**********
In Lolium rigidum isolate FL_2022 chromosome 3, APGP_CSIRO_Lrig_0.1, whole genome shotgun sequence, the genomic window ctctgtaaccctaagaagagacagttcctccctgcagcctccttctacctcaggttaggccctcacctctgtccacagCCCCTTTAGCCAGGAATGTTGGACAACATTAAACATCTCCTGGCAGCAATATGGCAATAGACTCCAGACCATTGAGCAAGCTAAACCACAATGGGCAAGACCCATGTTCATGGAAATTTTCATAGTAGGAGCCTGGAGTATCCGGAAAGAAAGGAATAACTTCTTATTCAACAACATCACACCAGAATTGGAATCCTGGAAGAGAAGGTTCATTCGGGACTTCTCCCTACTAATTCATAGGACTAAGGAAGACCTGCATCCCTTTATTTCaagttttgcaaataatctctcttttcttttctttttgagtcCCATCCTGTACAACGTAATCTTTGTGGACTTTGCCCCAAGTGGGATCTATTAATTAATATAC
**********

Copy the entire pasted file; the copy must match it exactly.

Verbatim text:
In Lolium rigidum isolate FL_2022 chromosome 3, APGP_CSIRO_Lrig_0.1, whole genome shotgun sequence, the genomic window ctctgtaaccctaagaagagacagttcctccctgcagcctccttctacctcaggttaggccctcacctctgtccacagCCCCTTTAGCCAGGAATGTTGGACAACATTAAACATCTCCTGGCAGCAATATGGCAATAGACTCCAGACCATTGAGCAAGCTAAACCACAATGGGCAAGACCCATGTTCATGGAAATTTTCATAGTAGGAGCCTGGAGTATCCGGAAAGAAAGGAATAACTTCTTATTCAACAACATCACACCAGAATTGGAATCCTGGAAGAGAAGGTTCATTCGGGACTTCTCCCTACTAATTCATAGGACTAAGGAAGACCTGCATCCCTTTATTTCaagttttgcaaataatctctcttttcttttctttttgagtcCCATCCTGTACAACGTAATCTTTGTGGACTTTGCCCCAAGTGGGATCTATTAATTAATATAC